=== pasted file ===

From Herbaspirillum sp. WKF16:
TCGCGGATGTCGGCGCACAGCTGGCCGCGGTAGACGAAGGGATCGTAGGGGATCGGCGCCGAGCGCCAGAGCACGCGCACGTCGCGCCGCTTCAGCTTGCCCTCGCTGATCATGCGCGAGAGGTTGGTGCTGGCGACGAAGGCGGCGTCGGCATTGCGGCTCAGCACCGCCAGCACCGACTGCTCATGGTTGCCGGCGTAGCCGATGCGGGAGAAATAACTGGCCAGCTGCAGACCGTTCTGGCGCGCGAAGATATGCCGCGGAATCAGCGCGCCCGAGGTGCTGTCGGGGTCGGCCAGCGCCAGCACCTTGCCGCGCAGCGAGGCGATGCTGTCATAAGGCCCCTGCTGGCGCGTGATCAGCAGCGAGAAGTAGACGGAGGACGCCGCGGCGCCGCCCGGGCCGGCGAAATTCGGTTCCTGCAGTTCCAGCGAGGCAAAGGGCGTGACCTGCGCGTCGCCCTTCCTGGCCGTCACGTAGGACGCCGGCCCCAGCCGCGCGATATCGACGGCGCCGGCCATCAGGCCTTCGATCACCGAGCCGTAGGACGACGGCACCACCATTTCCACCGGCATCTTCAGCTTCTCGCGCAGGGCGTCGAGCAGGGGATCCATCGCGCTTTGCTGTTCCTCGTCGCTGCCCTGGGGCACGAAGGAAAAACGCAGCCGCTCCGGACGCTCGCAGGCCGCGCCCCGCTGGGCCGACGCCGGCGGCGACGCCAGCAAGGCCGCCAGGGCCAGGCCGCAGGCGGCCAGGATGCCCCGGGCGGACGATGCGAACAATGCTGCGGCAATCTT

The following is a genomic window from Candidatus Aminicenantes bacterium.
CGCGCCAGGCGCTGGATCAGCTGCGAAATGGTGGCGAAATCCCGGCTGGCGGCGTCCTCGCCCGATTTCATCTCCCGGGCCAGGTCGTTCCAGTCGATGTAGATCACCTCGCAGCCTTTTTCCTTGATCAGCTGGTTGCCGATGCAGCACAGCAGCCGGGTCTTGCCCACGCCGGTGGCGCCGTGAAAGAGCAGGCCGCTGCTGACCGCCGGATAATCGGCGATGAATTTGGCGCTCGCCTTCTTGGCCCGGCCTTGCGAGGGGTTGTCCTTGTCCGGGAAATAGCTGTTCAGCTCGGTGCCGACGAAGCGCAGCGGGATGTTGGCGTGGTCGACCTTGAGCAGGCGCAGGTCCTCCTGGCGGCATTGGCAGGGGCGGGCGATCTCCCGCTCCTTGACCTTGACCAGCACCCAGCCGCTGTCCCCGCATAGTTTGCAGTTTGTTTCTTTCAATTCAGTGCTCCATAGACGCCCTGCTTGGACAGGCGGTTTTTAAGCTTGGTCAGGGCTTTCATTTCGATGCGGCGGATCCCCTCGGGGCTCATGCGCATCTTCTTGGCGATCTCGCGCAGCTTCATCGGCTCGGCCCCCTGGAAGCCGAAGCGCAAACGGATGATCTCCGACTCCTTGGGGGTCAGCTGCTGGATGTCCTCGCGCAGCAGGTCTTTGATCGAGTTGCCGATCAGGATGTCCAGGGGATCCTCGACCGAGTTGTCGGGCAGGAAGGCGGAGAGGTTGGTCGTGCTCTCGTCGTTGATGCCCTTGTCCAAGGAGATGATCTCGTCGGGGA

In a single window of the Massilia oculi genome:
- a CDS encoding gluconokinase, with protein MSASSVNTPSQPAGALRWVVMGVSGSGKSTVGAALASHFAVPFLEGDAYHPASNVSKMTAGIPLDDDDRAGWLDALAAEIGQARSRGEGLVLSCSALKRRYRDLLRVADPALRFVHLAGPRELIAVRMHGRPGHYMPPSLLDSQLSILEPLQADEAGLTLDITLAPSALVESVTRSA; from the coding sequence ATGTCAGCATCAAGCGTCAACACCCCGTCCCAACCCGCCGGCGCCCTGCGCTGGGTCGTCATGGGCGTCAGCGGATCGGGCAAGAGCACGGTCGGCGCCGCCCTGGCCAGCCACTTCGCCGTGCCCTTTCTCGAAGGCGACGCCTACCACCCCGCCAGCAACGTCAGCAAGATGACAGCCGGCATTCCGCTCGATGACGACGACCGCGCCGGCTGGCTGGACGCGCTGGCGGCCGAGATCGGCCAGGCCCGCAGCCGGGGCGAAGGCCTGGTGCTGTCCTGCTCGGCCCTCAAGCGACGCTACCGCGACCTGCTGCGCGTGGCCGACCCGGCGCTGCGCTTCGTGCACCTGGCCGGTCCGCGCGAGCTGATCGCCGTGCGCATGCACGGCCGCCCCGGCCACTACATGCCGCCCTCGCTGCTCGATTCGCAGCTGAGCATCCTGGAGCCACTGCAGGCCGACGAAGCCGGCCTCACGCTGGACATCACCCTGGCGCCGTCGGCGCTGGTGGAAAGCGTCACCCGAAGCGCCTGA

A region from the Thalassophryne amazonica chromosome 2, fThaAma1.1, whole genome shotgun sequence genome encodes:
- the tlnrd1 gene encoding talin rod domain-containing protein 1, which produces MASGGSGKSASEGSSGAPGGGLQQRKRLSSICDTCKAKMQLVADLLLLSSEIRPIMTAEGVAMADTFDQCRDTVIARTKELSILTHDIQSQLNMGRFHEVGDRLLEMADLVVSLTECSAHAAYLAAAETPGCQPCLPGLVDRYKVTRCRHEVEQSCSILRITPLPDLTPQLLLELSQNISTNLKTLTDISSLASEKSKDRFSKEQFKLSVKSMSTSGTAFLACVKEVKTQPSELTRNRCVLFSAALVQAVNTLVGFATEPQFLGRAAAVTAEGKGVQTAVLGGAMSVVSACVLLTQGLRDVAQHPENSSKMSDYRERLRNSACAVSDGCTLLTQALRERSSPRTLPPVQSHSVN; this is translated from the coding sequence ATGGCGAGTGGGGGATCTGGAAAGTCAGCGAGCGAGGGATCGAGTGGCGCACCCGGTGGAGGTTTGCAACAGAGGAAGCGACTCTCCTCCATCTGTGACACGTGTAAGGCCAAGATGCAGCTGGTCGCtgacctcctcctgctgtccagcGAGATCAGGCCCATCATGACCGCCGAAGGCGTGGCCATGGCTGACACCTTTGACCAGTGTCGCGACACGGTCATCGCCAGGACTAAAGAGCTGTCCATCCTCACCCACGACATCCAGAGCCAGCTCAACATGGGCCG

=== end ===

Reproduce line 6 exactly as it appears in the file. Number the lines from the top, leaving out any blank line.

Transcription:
- a CDS encoding gluconokinase, with protein MSASSVNTPSQPAGALRWVVMGVSGSGKSTVGAALASHFAVPFLEGDAYHPASNVSKMTAGIPLDDDDRAGWLDALAAEIGQARSRGEGLVLSCSALKRRYRDLLRVADPALRFVHLAGPRELIAVRMHGRPGHYMPPSLLDSQLSILEPLQADEAGLTLDITLAPSALVESVTRSA; from the coding sequence ATGTCAGCATCAAGCGTCAACACCCCGTCCCAACCCGCCGGCGCCCTGCGCTGGGTCGTCATGGGCGTCAGCGGATCGGGCAAGAGCACGGTCGGCGCCGCCCTGGCCAGCCACTTCGCCGTGCCCTTTCTCGAAGGCGACGCCTACCACCCCGCCAGCAACGTCAGCAAGATGACAGCCGGCATTCCGCTCGATGACGACGACCGCGCCGGCTGGCTGGACGCGCTGGCGGCCGAGATCGGCCAGGCCCGCAGCCGGGGCGAAGGCCTGGTGCTGTCCTGCTCGGCCCTCAAGCGACGCTACCGCGACCTGCTGCGCGTGGCCGACCCGGCGCTGCGCTTCGTGCACCTGGCCGGTCCGCGCGAGCTGATCGCCGTGCGCATGCACGGCCGCCCCGGCCACTACATGCCGCCCTCGCTGCTCGATTCGCAGCTGAGCATCCTGGAGCCACTGCAGGCCGACGAAGCCGGCCTCACGCTGGACATCACCCTGGCGCCGTCGGCGCTGGTGGAAAGCGTCACCCGAAGCGCCTGA